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The Parkland shooter may face the death penalty, here's how that process could play out

Image of Judge Elizabeth Scherer in court
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Judge Elizabeth Scherer is presiding over both the battery case and the capital case.

The confessed Parkland school shooter is expected to change his plea agreement Wednesday morning.

The decision came unexpectedly. He had been set to start trial soon in a separate case for attacking a Broward Sheriff's Office sergeant in jail. Instead, last Friday, he plead guilty to all four criminal accounts of assault on a law enforcement officer, including attempted aggravated battery with a deadly weapon. And his attorneys made an announcement:

Nikolas Cruz, now 23, will plead guilty to 17 counts of first-degree murder and 17 counts of attempted first-degree murder in the 2018 mass shooting at Marjory Stoneman Douglas High School, his defense lawyers told presiding Judge Elizabeth Scherer.

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The change in Cruz's plea in the capital case this week would spare relatives and survivors from the stress and trauma of a long, public criminal trial.

Instead of going to trial, the case would enter the penalty phase, where a jury of 12 people would decide if he receives life without parole or the death penalty. Prosecutors plan to seek the death penalty.

Under Florida law, the death penalty requires a jury to be unanimous in their decision.

Lori Alhadeff, who's 14-year-old daughter Alyssa was killed, said she has been waiting for more than three years for the confessed shooter to have his day in court.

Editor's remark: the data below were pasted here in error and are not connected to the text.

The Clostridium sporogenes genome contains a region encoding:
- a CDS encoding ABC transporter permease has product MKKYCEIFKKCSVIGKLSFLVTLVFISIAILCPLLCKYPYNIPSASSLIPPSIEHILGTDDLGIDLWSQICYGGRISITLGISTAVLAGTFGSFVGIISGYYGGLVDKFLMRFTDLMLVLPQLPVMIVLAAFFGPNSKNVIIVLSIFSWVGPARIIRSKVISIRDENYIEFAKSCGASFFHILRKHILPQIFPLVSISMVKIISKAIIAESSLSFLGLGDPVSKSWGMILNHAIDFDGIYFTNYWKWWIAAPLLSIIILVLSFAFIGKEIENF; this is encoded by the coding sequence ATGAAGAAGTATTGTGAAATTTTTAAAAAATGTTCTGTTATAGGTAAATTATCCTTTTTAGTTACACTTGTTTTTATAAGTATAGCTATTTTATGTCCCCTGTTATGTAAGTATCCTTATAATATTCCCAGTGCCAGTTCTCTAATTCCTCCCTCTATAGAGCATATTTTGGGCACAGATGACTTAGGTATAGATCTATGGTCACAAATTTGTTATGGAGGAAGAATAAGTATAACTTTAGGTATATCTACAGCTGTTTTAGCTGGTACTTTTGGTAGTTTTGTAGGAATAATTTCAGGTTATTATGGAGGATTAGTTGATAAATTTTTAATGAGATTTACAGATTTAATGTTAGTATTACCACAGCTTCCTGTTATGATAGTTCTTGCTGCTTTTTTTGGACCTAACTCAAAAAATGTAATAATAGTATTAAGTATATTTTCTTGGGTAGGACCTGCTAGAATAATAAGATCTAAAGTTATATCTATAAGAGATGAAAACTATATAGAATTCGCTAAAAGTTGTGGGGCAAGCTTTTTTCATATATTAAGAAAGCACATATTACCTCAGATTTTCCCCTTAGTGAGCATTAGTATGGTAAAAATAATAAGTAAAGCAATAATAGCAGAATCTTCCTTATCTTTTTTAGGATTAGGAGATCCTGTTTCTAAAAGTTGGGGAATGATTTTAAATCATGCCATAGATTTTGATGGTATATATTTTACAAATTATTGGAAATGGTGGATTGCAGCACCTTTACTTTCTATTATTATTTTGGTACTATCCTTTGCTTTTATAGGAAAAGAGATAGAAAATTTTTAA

“You know, I'm never going to be able to heal, this is very painful for me and for my family. But we are ultimately seeking that he dies from the death penalty,” she told the South Florida Roundup Friday.

Mitch and Annika Dworet, the parents of Nicholas Dworet, 17, who was killed in the shooting and Alexander Dworet, who was shot but survived, believe the death penalty is the appropriate justice.

“We would like to see the death penalty, absolutely,“ said Mitch Dworet. “No doubt in our minds.”

Cruz's defense team has maintained that he would plead guilty in exchange for a life sentence, but prosecutors have rejected that deal. If he does change his plea, instead of going to trial, the case would enter the penalty phase, or the later phase, of a death penalty trial.

WLRN's Caitie Switalski Muñoz spoke with Stephen Harper, professor emeritus and supervising attorney of the Death Penalty Clinic at Florida International University, about what pleading guilty could mean, some of the history of the death penalty in Florida, and a timeline for what's next in his case.

The interview has been edited lightly for clarity.

HARPER: If he pleads guilty or someone pleads guilty, then [the defense team] will make a decision as to whether they went to waive a jury or not wave the jury. Most everyone will not waive a jury.

Then you impaneled a jury that is only going to decide whether a person should be executed or should be spend the rest of their life in prison. Both sides are going to spend a lot of time in their voir dire. Both the prosecutor and the defense [are] trying to find people who will work, who will rule their way. The fact that there are so many people killed in this case, the more people that have been killed, the more publicity about it, the more difficult it is for the court or for both sides to find a fair juror.

WLRN: When you think about a death penalty case, there's usually two phases, right? The first phase determines whether or not you're finding someone guilty. But in [this] case, there's going to be a possible plea change. So we’re looking at just going straight into the penalty phase of a death penalty case. And for those kind of things, what is the responsibility of a jury in that state of a death penalty trial?